You don’t have to dig very deep to find a link to B.C. politics

The announcement of a new and massive ‘offshore entities’ data leak came a couple of months ago while Dogwood was planning its new ‘Ban Big Money’ campaign. I decided to keep an eye on the Panama Papers, and signed up for updates from the International Consortium of Independent Journalists (ICIJ), which received the leak last year.

Meanwhile, reporters at the Toronto Star and Globe & Mail uncovered the Cash for Access scandal still playing out in BC and Ontario. Dogwood launched its “Ban Big Money campaign” with a new petition and the first in a series of case studies about big political donors, titled “Meet The Trophy Hunting Clowns Who Dictate Wildlife Policy in BC”.

When an email from the ICIJ appeared in my inbox saying the data release was imminent, I started making some very basic preparations. Looking at the coverage to date from the CBC and the Toronto Star (Canada’s partner news organizations within the consortium) I thought to myself: “bet I can find something more interesting than anything they’ve dug up so far.”

I was also motivated by recent polls showing nearly 9 in 10 British Columbians want big money out of politics now, before the next election. Since our goal in the #BanBigMoney  campaign is to thoroughly describe what big money looks like, where it comes from and what effect it has on our democracy, I figured the Panama Papers were worth a look.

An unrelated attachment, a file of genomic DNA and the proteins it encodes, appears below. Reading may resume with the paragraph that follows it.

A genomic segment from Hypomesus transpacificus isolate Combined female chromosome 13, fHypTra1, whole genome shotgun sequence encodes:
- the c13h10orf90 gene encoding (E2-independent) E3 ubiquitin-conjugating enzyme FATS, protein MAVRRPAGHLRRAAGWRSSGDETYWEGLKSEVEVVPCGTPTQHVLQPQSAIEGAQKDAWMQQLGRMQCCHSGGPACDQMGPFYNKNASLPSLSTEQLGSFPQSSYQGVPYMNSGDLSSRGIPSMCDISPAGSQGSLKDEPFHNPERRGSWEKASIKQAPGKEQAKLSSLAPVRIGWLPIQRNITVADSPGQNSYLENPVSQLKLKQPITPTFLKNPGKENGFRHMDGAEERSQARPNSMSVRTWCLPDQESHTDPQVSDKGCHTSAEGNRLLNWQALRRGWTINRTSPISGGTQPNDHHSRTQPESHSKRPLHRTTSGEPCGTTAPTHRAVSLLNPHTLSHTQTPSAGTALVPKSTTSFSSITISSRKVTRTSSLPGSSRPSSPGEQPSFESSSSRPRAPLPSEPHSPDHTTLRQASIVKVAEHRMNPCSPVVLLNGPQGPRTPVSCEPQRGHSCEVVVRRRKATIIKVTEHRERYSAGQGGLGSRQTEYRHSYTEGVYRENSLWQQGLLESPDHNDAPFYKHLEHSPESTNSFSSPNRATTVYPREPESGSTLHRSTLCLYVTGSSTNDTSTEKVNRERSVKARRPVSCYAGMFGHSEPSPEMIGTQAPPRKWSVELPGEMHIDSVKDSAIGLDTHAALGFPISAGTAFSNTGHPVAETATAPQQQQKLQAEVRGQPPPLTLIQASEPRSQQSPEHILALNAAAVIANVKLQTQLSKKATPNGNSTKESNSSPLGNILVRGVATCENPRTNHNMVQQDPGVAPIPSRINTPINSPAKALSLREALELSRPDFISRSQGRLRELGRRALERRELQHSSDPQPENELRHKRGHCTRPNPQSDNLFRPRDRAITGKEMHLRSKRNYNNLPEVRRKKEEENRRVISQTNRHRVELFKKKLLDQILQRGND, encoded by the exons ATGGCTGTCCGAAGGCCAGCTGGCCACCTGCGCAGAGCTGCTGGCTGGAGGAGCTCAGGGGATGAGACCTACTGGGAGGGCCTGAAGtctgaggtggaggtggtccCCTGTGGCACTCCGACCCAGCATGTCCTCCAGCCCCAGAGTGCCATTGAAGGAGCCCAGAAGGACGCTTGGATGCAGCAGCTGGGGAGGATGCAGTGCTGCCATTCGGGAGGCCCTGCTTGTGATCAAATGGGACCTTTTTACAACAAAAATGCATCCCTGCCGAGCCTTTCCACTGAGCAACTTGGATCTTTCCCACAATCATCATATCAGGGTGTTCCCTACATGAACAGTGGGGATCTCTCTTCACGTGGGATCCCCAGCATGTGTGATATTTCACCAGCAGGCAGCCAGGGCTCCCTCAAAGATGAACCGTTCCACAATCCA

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If this is your first time hearing about the Panama Papers, think of it like this: Wikileaks showed us what diplomats and military officials actually say before their press secretary gets hold of the script. The Snowden Files revealed that yes, intelligence agencies will bend or break almost every law constraining their surveillance activities. The Panama Papers lay out a vast, worldwide network of ‘offshore’ holdings where the rich and powerful stash their cash, including a growing cohort of Canadians.

It’s a rare, inside peek at wealthy people behaving badly.

As a hardworking person living the suburban taxpaying dream, I’m always interested to know how it is that the rich get to be so rich, while the rest of us struggle to just scrape by. So before delving into the Panama Papers I acquainted myself with Elections BC’s Financial Reports and Political Contributions System — a tool anyone can use.  It’s a good place to start if you are interested to see who is contributing to which political party, and how much.

To show you how it works, let’s start with unions. Click the link above and type UNIFOR into the search criteria and you will get back something that looks like this:

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As you can see, Canada’s largest private-sector union contributed almost a hundred and fifty grand to their NDP friends over the past three years. Unions are an easy target because there aren’t that many of them around any more and they are pretty upfront about who they support.

It’s much more difficult with corporations, particularly numbered ones. To illustrate this point I entered the characters ‘BC LTD’ into the search field (you can do the same). BC LTD are the last five characters at the end of all numbered companies registered in B.C. (I think). What you will find is that numbered companies have contributed well over a million dollars to the BC Liberals and fifty five thousand to the NDP.